The reason I feel compelled to write this piece is as a support to those of us living with chronic conditions; that we’re not getting it wrong, whatever healing path calls us.
Not getting it wrong to be looking to create better days. It’s not fatalistic, it’s calming and a relief to stop the quest for health perfection.
And lets face it, trying to perfect anything in these Covid times, with all the outside pressures of living during a pandemic; it’s just a pressure too far!
If you’ve sat with me as I’ve held space for you in a treatment, led a meditation for you, held space in circle, heard your words; you know that I always invite you to meet where you are, that all is as it’s meant to be in that moment.
The message always is – you are not getting it wrong and that you are enough.
I’m not getting it wrong; I am enough.
It’s been so insightful hearing other’s experiences who have been kind enough to read the piece. The words of a wise yoga teacher have stayed with me. She shared the yogic perspective of the Warrior; that of strength, courage and resilience, rather than of fighting.
It made me take a breath, and acknowledge how all of the warrior aspects have kept me moving, learning and even supporting others in the work I share.
At the beginning of the year, I set an intention of TRUST for 2020, you know, a word of the year kind of thing. Nearly every day I’ve spoken a mantra of ” I welcome TRUST (yes upper case TRUST!) into all aspects of my life”. Dear goddess, has it held me while symptoms have worsened, other challenges have come my way, and in the outside world, living through a pandemic!
Is it possible to be a Warrior of TRUST!
A year ago today, I consciously took a step off a path.
Not a metaphorical path, but a real-life path, in a small field, in a town called Petworth in West Sussex.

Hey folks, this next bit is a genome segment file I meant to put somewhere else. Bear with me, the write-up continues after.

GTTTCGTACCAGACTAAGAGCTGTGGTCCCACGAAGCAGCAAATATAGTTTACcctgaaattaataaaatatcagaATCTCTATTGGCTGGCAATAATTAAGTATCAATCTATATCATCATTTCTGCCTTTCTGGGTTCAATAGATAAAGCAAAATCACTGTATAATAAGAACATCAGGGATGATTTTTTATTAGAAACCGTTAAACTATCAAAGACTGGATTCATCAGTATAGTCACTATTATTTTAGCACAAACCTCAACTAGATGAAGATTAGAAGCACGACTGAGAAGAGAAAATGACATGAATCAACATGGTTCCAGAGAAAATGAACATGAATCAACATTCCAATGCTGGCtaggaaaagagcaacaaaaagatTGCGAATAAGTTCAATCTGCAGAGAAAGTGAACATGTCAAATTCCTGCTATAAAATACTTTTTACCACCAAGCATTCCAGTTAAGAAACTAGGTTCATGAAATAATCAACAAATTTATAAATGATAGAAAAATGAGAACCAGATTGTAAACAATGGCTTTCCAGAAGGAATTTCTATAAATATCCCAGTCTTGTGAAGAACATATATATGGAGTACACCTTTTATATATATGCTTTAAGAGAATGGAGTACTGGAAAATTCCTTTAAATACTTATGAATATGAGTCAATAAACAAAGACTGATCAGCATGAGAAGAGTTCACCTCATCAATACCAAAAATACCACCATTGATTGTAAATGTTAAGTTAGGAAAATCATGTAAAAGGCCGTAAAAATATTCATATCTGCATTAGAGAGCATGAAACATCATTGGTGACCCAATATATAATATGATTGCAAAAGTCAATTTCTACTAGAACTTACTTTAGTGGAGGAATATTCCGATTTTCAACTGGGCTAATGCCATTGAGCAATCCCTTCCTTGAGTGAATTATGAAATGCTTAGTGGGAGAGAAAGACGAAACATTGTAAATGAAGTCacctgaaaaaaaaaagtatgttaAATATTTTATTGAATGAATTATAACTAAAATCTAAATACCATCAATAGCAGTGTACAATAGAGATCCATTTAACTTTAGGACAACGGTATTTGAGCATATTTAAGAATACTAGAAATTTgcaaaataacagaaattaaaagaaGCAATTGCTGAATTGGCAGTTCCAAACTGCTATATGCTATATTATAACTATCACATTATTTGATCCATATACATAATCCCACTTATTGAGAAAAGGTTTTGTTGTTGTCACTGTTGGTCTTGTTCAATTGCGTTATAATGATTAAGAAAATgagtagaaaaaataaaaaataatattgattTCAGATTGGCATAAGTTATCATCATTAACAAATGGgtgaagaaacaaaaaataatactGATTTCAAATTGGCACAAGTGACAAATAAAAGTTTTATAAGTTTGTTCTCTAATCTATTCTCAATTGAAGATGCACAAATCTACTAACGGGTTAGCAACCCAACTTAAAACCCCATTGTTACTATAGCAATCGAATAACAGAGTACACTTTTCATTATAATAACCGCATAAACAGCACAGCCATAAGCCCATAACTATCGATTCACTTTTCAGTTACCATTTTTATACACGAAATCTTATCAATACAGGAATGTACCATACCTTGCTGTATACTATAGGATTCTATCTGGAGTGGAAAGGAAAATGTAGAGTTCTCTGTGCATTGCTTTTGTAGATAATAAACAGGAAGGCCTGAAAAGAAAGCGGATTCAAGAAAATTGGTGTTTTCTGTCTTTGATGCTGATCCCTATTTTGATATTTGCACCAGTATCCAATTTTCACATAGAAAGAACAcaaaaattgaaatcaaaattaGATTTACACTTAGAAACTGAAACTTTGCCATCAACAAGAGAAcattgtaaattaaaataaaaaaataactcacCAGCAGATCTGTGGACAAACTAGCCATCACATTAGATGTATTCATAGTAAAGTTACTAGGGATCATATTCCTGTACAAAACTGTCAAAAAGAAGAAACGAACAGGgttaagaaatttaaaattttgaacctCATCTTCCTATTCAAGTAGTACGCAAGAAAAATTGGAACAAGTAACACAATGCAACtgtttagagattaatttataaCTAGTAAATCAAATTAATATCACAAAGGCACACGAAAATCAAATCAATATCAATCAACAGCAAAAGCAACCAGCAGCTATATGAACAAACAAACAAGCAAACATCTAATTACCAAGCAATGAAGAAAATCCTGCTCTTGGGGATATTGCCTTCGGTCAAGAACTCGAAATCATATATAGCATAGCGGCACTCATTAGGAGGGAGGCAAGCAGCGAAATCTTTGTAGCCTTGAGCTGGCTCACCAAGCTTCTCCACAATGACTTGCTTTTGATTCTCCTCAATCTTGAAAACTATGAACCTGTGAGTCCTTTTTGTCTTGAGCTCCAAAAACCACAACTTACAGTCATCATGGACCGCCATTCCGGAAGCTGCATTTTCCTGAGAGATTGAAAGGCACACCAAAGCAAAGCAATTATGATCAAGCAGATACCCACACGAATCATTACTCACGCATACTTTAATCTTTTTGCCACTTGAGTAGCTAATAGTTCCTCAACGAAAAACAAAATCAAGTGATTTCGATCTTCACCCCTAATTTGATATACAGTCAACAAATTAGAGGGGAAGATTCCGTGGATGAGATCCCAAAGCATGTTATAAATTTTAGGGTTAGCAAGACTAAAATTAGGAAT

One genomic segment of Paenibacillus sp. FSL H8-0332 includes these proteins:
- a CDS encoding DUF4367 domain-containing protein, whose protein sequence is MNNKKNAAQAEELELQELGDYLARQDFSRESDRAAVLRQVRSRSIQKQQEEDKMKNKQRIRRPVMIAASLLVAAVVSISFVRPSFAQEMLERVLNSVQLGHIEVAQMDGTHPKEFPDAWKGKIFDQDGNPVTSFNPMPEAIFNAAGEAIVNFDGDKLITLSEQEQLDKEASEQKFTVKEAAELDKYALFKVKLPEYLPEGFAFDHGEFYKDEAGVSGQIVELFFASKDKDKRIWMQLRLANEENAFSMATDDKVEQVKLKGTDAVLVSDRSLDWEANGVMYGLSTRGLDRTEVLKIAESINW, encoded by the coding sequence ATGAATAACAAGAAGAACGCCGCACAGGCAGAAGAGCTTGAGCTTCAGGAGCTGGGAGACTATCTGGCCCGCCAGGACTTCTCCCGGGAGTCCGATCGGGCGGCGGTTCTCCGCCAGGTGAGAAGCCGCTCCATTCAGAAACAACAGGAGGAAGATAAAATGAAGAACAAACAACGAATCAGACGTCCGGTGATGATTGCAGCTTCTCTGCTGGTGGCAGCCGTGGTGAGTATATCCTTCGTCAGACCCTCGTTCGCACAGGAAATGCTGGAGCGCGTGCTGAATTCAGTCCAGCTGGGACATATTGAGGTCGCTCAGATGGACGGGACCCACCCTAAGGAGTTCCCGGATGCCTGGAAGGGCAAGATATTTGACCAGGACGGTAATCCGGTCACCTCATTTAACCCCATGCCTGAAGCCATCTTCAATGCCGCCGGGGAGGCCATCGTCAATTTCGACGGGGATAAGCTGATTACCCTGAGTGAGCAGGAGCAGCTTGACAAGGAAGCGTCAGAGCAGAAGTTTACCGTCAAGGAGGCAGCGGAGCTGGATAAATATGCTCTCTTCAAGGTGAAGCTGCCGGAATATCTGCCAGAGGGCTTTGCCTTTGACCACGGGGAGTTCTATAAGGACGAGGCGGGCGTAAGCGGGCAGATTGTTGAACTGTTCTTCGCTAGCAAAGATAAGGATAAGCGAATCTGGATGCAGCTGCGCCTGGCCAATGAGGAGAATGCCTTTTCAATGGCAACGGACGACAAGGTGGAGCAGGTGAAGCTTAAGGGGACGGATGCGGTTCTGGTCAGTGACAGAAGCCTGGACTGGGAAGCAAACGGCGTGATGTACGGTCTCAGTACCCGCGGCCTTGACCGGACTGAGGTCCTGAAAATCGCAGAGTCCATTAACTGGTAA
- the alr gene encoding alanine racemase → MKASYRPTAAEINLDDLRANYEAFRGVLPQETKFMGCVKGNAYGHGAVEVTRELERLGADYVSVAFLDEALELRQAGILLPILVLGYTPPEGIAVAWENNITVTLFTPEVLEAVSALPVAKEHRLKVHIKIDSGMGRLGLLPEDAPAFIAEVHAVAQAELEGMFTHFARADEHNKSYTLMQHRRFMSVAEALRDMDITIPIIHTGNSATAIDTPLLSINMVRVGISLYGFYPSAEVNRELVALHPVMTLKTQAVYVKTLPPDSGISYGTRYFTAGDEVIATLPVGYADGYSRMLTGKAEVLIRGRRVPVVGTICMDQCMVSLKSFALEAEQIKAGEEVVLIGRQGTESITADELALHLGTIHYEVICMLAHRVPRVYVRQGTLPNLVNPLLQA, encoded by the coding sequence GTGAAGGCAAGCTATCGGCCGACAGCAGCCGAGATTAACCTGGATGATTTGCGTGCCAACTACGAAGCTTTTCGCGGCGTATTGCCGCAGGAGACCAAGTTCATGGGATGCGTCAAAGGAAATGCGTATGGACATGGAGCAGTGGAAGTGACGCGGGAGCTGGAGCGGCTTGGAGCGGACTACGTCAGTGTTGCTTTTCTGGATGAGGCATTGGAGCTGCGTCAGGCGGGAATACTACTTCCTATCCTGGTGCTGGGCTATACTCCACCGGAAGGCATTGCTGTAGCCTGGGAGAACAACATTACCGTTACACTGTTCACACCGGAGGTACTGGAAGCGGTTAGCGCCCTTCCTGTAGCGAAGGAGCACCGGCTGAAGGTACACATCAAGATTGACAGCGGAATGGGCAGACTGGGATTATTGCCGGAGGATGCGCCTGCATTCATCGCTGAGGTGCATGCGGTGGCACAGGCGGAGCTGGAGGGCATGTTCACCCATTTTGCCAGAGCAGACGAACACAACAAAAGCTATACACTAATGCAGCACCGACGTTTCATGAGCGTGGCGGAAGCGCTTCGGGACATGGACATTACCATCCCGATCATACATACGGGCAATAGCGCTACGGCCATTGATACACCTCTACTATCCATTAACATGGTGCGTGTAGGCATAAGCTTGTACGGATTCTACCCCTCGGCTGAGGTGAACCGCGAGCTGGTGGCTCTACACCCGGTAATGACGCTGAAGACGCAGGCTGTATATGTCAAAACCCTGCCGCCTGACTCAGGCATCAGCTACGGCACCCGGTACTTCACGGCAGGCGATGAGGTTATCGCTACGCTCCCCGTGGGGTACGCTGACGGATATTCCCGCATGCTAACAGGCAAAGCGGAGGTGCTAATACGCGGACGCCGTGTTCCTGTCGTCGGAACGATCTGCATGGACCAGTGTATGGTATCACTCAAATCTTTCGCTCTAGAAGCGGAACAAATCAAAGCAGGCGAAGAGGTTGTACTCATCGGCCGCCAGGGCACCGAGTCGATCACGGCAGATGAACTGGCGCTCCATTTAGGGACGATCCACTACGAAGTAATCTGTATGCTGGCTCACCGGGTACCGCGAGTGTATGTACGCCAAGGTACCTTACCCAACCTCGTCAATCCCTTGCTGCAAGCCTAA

I remember clearly making the choice, choosing to place my left foot on the grass next to the path. In that split second, it felt like a harmless step to take. In actual fact, the grass was hiding a dip and I went over horribly hard on my ankle. I collapsed in a dramatic heap like a Premier League football player, asking my husband to keep my legs raised, to stop myself passing out!
Despite the enormous swelling, I told myself it was just a sprain and had convinced myself that ice, elevation, a Tubigrip bandage, rest for a few days and a shit load of turmeric would be enough for me to push on through with my busy life.
It took weeks to reach the point of finding out that I had actually ruptured a ligament, and there was some form of tendon damage. And now, a year on, I’m eight weeks post-ankle surgery, after needing a ligament clean-up and a tendon repair.
OK, what’s all this got to do with perimenopause?
There is no doubt that this past year has been hugely challenging and I spent time pondering this morning on reaching a year of reduced and at some points no mobility. I reflected on how much grief it has brought up, how my self-worth has been brought into question, how much I’ve had to say no to, how much my life has been forced to slow down. And, bearing in mind I teach self-care, how high imposter syndrome has piled up!
That perimenopause link?
Well, the societal push in all things menstrual, in perimenopause and menopause is to carry on regardless. You’ve seen the adverts – it’s suggested you don’t stop, but instead ramp it up and maybe choose your bleed as the perfect time to hop on that zip wire! The precept is – do not listen to what your body and psyche are asking of you, instead push on through, and that’s where you’ll prove your strength and sense of worth.
Holland & Barrett recently ran a Me.No.Pause campaign, which personally made my blood boil. What an amazing opportunity for growth missed by suggesting we do not pause and explore ourselves at this time of transition.
Of course, I wouldn’t dream of speaking for all, as the menopause transition can be an energising time for some who are strongly pulled towards action, rather than rest and reflection. But, from the many years of working with women, there is a HUGE call and need to slow down, allowing the richness of menopause to be experienced.